Monday, March 1, 2010

Can we just all agree that having orcas in captivity is a bad idea?

Like many children, I grew up mildly obsessed with sea mammals.  I wrote my 6th grade "research paper" on manatees, watched Free Willy multiple times, and thought getting to touch a dolphin would be the high point of my life.

I never did get to touch a dolphin, though.  When I was a kid, I never got the chance, and now that I'm an adult, I understand that I shouldn't.  These animals don't want to play with us.  They don't want to live in captivity for our amusement.  They want to be free.  Confined, they get sick.  They get depressed.  They get irritable.  And, tragically, they kill.

What happened at Sea World was not a fluke accident.  It was a natural consequence of treating a wild and dangerous animal as a play thing.  In fact, the whale responsible for last week's death had been involved in two other human fatalities previously.  Flipper's former trainer, the star of the documentary The Cove, has called for a federal investigation of Sea World and its animal handling practices.

Throughout, Sea World's behavior has been shameful.  It reportedly took them 25-30 minutes to retrieve the trainer from the whale's mouth.  Do they not have security procedures in place in case this happens?  Tranquilizer guns?  If, at a zoo, a lion attacked a trainer, the lion would be shot.  For them to let 30 minutes go by without subduing the whale shows me that this company shows shocking disregard not only for the animals it has on display, but also for the people who risk their lives by working with them.  Moreover, Sea World has blamed the "accident" on the trainer's ponytail, not the recklessness of a business model that requires interacting with deadly animals, or the insufficient safety measures in place to support such a model.  Nor will they allow the animal involved to be labelled "violent."  Make no mistake: this whale is too valuable to be taken out of commission, not for this, and not for the other two deaths it (and the captive whale industry) caused.

I visited Sea World once with my sister, expecting to capture some of the magical feeling I had as a kid when I dreamt of swimming with dolphins.  What I found, instead, was a place where animal welfare was treated as secondary to children's naive amusement.  There was a pool set up where you could reach in and touch starfish, sea urchins, and other marine animals.  This was in such contrast to zoo or aquarium environments (which are far from perfect themselves) where you're admonished to not even touch the glass, lest you startle the animals.  Hundreds of children were sticking their grubby hands into this pool and roughly handling living creatures, with little supervision.  At the Shamu show, we noted many of the whales had bent-over fins.  A trainer explained to us that this happens in captivity sometimes due to insufficient swimming space.  There's a reason there are so few live births to whales in captivity.  They are trapped in an environment that is too small, rife with chemicals, and completely wrong for them to thrive.  From PETA (which I understand is extreme on this and other issues):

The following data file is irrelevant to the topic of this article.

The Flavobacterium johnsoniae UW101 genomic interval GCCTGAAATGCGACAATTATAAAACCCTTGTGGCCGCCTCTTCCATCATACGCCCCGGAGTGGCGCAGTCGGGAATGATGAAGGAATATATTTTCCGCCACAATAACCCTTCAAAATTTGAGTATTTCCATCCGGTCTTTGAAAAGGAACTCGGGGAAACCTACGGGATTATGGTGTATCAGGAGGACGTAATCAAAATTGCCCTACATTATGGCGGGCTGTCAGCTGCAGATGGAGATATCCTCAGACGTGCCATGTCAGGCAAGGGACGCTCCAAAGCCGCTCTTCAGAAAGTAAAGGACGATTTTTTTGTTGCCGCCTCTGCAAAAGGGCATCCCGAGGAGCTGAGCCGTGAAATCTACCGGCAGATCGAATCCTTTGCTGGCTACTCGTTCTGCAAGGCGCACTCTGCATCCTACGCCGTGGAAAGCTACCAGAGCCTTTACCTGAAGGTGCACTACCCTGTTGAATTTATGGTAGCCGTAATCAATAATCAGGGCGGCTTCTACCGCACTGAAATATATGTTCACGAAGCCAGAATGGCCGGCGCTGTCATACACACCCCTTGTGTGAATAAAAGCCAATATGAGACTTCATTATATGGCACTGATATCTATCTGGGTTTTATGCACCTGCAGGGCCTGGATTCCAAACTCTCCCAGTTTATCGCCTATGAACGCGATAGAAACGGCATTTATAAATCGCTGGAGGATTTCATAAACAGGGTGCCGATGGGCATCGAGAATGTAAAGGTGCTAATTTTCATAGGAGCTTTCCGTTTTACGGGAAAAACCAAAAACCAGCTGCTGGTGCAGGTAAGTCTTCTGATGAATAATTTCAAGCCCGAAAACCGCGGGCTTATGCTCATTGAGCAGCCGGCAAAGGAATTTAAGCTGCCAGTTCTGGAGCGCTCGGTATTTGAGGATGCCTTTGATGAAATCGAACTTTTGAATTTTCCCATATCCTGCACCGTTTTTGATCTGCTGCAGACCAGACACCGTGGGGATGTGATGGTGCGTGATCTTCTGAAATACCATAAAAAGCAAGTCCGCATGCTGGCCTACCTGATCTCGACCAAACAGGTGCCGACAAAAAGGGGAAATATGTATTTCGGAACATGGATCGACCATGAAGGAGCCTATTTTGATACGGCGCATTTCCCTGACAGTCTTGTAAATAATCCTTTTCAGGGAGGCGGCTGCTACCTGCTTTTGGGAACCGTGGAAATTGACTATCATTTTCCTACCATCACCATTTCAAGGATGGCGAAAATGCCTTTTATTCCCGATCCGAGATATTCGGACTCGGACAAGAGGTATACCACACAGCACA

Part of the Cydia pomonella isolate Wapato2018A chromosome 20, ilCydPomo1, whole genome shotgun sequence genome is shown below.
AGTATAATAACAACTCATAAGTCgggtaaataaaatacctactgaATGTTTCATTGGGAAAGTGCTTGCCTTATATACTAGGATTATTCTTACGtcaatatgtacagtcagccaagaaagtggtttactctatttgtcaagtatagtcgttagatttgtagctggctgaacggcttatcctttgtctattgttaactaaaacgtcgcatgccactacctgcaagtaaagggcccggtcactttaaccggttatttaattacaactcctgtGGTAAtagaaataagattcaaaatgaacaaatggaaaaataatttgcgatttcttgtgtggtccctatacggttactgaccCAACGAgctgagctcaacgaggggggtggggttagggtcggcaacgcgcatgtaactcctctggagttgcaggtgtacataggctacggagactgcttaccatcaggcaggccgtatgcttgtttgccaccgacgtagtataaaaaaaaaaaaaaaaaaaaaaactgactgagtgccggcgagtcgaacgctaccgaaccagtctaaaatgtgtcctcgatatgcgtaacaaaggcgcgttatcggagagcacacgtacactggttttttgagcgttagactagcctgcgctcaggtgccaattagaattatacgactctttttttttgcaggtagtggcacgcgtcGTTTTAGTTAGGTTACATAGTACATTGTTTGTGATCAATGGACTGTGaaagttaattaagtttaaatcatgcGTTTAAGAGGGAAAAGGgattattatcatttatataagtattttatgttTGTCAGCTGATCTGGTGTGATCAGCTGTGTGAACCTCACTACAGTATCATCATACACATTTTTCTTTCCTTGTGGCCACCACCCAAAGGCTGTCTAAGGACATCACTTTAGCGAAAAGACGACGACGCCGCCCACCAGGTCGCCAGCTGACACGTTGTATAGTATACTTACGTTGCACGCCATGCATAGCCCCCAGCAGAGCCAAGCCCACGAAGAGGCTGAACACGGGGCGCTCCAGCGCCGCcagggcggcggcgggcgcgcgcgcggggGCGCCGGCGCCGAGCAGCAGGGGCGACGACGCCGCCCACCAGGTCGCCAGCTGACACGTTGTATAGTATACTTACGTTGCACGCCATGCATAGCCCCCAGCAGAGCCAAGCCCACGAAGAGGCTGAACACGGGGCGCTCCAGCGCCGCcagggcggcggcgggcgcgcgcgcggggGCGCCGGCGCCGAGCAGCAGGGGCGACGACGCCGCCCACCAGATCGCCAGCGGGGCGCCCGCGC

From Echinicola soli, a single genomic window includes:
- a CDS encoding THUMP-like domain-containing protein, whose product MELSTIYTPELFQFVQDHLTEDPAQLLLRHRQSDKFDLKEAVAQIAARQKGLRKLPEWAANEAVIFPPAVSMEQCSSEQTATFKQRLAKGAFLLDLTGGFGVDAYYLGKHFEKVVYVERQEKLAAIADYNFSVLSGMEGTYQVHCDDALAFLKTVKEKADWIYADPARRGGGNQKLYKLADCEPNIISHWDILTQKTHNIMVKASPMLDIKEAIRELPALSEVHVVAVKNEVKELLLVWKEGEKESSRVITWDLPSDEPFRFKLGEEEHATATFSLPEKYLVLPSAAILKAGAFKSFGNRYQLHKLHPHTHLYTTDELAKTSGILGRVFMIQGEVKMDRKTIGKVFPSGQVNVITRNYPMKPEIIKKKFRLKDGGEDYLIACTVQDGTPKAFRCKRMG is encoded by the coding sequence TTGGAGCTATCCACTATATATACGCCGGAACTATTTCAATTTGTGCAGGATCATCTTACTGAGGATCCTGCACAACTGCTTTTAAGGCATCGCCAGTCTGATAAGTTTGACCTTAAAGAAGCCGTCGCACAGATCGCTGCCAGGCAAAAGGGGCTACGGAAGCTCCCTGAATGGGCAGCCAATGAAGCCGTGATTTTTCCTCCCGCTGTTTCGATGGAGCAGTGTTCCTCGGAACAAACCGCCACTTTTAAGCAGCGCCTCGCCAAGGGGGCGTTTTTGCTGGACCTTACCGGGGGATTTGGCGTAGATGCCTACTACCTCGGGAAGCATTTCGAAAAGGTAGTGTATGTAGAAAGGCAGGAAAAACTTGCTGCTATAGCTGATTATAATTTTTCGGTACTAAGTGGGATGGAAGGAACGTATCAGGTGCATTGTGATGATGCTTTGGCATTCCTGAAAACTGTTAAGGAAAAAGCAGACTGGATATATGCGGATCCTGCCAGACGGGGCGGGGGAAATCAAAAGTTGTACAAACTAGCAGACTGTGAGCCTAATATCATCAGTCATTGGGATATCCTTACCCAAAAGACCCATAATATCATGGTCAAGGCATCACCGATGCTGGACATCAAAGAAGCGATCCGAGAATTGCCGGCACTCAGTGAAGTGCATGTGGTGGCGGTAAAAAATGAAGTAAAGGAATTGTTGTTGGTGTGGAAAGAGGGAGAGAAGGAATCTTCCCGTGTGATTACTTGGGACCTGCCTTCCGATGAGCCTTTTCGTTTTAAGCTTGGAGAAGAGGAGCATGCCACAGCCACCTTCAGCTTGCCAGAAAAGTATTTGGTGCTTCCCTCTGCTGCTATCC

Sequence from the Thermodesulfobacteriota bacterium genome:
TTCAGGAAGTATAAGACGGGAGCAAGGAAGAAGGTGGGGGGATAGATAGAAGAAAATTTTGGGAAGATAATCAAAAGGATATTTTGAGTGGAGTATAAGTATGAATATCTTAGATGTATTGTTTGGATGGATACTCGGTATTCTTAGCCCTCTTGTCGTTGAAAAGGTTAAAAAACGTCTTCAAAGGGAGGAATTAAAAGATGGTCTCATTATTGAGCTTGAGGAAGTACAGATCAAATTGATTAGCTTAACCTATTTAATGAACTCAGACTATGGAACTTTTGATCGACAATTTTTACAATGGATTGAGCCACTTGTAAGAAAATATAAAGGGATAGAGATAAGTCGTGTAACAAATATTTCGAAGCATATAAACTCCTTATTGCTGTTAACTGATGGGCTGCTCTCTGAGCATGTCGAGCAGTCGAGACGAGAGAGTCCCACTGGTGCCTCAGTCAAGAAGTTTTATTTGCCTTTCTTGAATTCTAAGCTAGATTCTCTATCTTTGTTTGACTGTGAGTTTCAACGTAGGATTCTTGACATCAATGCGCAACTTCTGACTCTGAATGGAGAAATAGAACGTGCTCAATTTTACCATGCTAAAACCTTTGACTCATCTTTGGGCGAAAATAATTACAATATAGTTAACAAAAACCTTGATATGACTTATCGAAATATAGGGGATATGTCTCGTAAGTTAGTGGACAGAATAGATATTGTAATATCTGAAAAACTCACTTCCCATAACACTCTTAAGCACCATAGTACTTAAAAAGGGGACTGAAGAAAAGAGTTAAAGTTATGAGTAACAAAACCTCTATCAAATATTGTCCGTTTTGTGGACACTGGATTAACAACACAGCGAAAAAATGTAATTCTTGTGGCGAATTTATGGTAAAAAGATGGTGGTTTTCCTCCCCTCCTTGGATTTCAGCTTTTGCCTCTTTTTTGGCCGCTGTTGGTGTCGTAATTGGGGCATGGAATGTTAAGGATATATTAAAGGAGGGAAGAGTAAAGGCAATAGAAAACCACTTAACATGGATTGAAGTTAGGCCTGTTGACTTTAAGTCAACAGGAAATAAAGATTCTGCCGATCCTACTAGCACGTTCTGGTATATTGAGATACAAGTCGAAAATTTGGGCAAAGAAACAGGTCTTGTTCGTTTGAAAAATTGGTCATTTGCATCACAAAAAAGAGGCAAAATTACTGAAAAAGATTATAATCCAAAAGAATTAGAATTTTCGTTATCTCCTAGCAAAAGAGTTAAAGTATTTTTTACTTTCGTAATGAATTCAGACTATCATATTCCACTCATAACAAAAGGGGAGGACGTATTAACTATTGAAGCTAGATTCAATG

The only thing that people learn from visiting a SeaWorld theme park is how miserable life is for the animals who are held there. Left to breathe and drink their own diluted urine and the waste of others in the tank with them, they languish for decades as shadows of their former selves. Many marine mammals develop vision problems from the chlorine and other chemicals that are put into their tanks, while some develop nutritional problems from the diet they are fed. Denied the simple pleasures of jumping in waves or choosing a mate, they face the inescapable noise of tens of thousands of visitors, whose steps actually vibrate through the walls of their tanks all day long, every day.
Sea World has defended keeping these animals in captivity by saying they teach children to care about sea mammals and ocean conservation.  I don't buy this argument.  I was enchanted by "saving the rainforest" as a child, even though I'd never been anywhere near one.  As I already mentioned, I was obsessed with manatees, and still have never seen one outside a photograph.  It's nature.  You don't need to touch it, or have it do tricks for you, to understand its majesty.  Nor should we need to see it kill to respect its danger.


  1. Great post - I totally agree and am ashamed that the Atlanta aquarium is developing a dolphin exhibit.

    Unrelated, it's kind of awesome that we have an orca thread.

  2. i really feel for the animals in captivity, even in the zoo where we're just staring many animals still look bored or sad. On the other hand one reason we all feel for these animals is because we see them and learn about them and their natural environments by visiting aquariums and zoos. Would you ever see an orca in the wild? Would you care if it went extinct if you never knew about them? it's a tough balance


Commenting is now open, but we'd love it if you chose one username so other commenters can get to know you. To do this, select "Name/URL" in the "Comment as" drop down. Put the name you'd like others to see; the URL is optional.

Any profanity, bigotry, or synonyms for "[ ] sucks!" will be deleted. We welcome criticism as long as you're making a point!